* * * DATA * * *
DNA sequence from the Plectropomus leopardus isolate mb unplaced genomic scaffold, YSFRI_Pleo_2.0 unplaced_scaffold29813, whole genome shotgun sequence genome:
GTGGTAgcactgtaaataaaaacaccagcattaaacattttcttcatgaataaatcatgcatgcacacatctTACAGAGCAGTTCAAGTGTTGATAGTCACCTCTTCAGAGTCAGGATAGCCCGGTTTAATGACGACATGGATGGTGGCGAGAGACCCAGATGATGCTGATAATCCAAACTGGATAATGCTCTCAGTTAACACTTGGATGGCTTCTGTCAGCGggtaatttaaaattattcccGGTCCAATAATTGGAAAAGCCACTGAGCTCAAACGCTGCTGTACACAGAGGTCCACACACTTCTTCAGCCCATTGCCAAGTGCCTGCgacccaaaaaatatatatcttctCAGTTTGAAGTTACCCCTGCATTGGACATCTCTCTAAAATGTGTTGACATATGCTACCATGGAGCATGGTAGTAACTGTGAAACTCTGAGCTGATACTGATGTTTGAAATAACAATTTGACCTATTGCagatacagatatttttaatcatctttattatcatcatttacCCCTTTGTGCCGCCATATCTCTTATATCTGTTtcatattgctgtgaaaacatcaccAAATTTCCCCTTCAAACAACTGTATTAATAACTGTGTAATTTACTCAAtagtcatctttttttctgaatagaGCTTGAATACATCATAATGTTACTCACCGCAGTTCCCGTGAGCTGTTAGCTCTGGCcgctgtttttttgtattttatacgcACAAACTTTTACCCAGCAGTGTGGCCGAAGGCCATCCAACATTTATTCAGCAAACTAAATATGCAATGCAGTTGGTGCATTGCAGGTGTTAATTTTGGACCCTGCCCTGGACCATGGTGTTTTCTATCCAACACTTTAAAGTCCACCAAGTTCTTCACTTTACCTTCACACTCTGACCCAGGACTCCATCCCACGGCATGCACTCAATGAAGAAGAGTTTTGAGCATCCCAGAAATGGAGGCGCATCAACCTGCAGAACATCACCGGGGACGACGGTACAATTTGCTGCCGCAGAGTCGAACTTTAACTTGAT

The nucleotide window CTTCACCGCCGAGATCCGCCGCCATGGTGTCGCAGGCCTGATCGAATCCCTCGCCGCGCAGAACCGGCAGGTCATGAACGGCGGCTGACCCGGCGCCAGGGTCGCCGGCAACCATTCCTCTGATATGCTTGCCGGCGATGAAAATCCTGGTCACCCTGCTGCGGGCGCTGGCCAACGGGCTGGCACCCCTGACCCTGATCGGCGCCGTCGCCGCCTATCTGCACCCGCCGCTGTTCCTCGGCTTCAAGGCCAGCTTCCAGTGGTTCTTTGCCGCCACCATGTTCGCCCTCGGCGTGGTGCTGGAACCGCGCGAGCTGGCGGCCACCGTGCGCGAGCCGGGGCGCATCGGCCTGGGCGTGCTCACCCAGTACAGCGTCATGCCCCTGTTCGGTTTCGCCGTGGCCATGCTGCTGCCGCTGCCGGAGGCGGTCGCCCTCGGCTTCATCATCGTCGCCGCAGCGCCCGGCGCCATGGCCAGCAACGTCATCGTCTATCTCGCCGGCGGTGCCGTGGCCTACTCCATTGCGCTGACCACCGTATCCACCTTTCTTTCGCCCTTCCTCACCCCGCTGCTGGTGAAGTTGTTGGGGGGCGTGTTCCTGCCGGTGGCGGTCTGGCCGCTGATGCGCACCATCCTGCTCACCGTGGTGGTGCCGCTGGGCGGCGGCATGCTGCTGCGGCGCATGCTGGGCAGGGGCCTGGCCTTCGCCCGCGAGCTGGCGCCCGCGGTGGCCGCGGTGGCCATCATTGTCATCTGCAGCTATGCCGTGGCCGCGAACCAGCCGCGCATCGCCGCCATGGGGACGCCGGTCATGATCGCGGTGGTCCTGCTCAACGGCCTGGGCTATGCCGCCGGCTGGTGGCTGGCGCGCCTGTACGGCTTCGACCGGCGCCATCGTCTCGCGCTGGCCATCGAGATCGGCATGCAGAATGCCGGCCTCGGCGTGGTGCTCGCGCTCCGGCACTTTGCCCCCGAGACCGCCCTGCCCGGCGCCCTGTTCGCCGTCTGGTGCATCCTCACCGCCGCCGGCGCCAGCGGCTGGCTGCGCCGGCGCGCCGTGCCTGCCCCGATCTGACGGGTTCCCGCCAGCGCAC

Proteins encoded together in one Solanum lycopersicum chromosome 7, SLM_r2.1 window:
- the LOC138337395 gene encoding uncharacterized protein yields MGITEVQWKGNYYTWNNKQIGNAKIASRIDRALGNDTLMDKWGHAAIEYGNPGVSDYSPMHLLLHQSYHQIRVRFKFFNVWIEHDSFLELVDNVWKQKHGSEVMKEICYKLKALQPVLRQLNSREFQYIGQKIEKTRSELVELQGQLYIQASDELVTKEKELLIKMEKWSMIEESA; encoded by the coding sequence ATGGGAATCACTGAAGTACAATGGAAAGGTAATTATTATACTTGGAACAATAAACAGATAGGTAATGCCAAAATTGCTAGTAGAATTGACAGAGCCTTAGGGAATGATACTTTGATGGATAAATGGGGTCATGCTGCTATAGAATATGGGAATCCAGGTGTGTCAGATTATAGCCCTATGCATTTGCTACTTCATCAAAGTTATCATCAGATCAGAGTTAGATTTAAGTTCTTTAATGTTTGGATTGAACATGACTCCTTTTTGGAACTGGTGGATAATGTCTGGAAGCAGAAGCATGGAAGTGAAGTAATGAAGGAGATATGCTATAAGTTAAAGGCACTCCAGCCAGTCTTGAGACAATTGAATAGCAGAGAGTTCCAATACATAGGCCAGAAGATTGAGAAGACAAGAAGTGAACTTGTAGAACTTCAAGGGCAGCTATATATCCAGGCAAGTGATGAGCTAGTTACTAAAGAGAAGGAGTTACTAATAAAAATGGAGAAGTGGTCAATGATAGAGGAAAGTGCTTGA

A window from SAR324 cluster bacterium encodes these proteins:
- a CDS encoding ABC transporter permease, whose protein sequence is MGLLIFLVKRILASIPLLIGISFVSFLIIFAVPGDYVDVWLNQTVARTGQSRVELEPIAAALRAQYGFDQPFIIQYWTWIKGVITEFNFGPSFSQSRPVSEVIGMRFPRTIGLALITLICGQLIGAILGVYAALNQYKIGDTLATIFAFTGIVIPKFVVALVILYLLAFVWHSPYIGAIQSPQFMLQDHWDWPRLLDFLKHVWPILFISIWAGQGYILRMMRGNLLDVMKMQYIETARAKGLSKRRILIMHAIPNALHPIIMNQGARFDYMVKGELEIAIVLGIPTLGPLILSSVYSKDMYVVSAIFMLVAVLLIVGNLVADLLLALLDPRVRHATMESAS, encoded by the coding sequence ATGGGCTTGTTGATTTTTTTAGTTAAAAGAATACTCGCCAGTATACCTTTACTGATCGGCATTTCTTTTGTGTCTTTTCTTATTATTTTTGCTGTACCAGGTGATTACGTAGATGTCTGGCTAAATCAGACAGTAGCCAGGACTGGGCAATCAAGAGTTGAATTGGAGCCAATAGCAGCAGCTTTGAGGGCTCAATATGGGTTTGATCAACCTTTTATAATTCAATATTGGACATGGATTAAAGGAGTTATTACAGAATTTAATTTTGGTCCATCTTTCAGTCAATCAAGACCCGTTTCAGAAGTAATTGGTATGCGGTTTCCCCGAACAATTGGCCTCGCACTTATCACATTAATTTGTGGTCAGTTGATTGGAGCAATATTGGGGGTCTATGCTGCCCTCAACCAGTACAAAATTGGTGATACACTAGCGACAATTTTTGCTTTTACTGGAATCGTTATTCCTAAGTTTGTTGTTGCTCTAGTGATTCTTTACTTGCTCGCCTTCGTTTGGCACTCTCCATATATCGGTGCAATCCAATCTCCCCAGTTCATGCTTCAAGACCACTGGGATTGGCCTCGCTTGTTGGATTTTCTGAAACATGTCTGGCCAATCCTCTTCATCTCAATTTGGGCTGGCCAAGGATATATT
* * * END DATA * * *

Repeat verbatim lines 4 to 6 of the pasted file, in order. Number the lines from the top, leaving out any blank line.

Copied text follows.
Proteins encoded together in one Solanum lycopersicum chromosome 7, SLM_r2.1 window:
- the LOC138337395 gene encoding uncharacterized protein yields MGITEVQWKGNYYTWNNKQIGNAKIASRIDRALGNDTLMDKWGHAAIEYGNPGVSDYSPMHLLLHQSYHQIRVRFKFFNVWIEHDSFLELVDNVWKQKHGSEVMKEICYKLKALQPVLRQLNSREFQYIGQKIEKTRSELVELQGQLYIQASDELVTKEKELLIKMEKWSMIEESA; encoded by the coding sequence ATGGGAATCACTGAAGTACAATGGAAAGGTAATTATTATACTTGGAACAATAAACAGATAGGTAATGCCAAAATTGCTAGTAGAATTGACAGAGCCTTAGGGAATGATACTTTGATGGATAAATGGGGTCATGCTGCTATAGAATATGGGAATCCAGGTGTGTCAGATTATAGCCCTATGCATTTGCTACTTCATCAAAGTTATCATCAGATCAGAGTTAGATTTAAGTTCTTTAATGTTTGGATTGAACATGACTCCTTTTTGGAACTGGTGGATAATGTCTGGAAGCAGAAGCATGGAAGTGAAGTAATGAAGGAGATATGCTATAAGTTAAAGGCACTCCAGCCAGTCTTGAGACAATTGAATAGCAGAGAGTTCCAATACATAGGCCAGAAGATTGAGAAGACAAGAAGTGAACTTGTAGAACTTCAAGGGCAGCTATATATCCAGGCAAGTGATGAGCTAGTTACTAAAGAGAAGGAGTTACTAATAAAAATGGAGAAGTGGTCAATGATAGAGGAAAGTGCTTGA

A window from SAR324 cluster bacterium encodes these proteins: